JW
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Now, *that's* interesting -- this is the first vacuum we've had that the dogs haven't gone nuts every time it was turned on. I'd assumed the others made a high-pitched sound I couldn't hear -- maybe the other way around?

I was able to do that... long ago... I suggest lots of ELP and Grateful Dead, at really high volume, and also a cheap car with an inadequate muffler (in my case, it was a 1975 Toyota Corolla I owned in the early 1980s). Even better is having the car radio up loud enough to hear it over the exhaust. The problem of hearing annoying high-pitched noises just seems to go away after a while...

After our last Eureka (switch on... new belt. switch on... new belt. switch on... ), the mere fact that we've had it for several months without any repairs justifies every bit of hype I've heard and every dollar (ouch!) we paid. That it cleans well is a bonus.
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writes:

Actually, the best way is to invest about six hours of hard sweat, and about $300 in an "accessories kit", and install yourself a built-in vac.
I have done it several times on different homes; both new construction and existing. It's a pain, but not all that hard, even when the walls are up and covered.
I use my own design low-voltage actuated relay, and a common shop-vac for the "head". Works great, and it'll suck the hair off a cat.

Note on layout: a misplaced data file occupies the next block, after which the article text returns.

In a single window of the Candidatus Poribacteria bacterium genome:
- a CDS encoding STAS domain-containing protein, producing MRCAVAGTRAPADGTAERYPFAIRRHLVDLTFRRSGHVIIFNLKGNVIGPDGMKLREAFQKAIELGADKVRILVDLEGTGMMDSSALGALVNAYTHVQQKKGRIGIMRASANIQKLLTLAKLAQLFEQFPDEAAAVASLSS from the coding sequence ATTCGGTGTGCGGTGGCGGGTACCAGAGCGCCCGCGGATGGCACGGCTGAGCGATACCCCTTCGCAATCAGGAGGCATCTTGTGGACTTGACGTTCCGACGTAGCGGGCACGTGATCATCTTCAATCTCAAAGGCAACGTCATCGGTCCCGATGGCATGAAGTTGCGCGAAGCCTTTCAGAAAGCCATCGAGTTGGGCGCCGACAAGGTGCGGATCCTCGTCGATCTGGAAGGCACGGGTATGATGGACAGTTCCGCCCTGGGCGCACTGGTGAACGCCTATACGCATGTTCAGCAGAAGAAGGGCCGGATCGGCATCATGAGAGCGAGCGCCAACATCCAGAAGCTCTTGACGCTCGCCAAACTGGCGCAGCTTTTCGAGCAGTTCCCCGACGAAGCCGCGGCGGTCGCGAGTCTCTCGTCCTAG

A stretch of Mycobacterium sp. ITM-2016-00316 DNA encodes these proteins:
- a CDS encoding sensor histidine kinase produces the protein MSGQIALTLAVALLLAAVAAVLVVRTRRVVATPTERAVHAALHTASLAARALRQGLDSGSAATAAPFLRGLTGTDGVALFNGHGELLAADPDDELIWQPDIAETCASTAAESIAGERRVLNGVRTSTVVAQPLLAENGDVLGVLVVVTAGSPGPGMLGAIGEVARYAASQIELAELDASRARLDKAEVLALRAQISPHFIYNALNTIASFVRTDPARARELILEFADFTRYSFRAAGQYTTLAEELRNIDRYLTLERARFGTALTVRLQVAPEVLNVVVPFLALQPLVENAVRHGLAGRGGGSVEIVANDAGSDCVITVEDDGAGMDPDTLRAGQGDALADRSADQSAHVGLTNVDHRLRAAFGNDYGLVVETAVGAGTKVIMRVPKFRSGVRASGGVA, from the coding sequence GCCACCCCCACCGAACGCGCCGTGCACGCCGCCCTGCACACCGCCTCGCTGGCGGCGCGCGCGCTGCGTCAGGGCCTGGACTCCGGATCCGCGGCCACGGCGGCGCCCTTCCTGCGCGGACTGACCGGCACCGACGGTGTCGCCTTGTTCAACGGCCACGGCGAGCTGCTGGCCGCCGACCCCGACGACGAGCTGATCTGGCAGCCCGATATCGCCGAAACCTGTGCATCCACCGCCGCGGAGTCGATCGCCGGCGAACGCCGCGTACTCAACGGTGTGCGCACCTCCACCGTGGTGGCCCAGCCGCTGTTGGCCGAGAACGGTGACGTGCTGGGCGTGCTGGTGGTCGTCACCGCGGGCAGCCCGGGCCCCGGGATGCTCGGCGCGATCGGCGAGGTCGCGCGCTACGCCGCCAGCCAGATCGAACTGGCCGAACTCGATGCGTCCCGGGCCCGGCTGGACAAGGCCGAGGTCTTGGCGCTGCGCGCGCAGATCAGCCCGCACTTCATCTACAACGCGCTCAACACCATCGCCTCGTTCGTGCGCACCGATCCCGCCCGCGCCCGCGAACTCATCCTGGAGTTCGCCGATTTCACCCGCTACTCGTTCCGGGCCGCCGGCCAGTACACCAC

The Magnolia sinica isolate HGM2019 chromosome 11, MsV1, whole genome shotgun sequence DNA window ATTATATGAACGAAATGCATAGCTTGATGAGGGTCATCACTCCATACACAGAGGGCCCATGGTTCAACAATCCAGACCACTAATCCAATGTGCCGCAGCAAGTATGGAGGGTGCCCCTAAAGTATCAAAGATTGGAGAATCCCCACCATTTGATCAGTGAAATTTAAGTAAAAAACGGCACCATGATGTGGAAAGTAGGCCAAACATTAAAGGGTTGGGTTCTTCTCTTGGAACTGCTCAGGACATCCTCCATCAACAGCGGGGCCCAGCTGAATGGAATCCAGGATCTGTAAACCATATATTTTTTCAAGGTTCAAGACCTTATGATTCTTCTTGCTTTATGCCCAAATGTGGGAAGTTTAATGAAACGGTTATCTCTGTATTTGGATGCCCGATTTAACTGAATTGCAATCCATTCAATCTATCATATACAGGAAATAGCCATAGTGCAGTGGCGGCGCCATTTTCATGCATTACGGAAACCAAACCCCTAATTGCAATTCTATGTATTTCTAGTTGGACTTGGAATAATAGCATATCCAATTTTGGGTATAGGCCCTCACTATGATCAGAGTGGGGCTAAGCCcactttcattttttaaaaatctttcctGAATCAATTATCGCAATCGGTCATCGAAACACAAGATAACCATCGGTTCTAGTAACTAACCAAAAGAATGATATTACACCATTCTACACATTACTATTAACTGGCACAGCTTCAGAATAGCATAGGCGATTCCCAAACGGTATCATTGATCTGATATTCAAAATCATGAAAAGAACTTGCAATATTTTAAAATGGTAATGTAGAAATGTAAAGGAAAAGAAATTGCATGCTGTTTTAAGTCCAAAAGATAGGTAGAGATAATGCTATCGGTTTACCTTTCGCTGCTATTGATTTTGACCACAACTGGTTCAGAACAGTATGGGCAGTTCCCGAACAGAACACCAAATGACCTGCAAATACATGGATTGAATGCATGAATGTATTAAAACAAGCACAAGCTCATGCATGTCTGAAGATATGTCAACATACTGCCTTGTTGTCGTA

And it's QUIET in use!
LLoyd
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wrote:

Planning on that in the new house. I didn't really want to invest that amount of time and money on a house that will only be standing another year(if things go according to plan).
JW
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It's an old principle. In the oilfield, they were used for spinning the drilling mud, and separating the sand and small cuttings from the drilling fluids. They were just rows of inverted cones, and the separations dripped out of the holes on the bottom.
Steve
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I checked out Dyson.com, an interesting site, esp. About dyson. He claims to have developed the larger commercial cyclone ditty mentioned here for a commercial paint shop for one of his other inventions, and then applied it to a vacuum. Some other inneresting stuff, in particular an unheated air hand-dryer, which you will see absolutely nails the problem on the head, elegantly.
Interestingly, they don't give motor data, saying it's irrelevant. They prefer to give suction power ito "airwatts". I wonder what the true wattage of the motor is, and what its rpm is.
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-snip-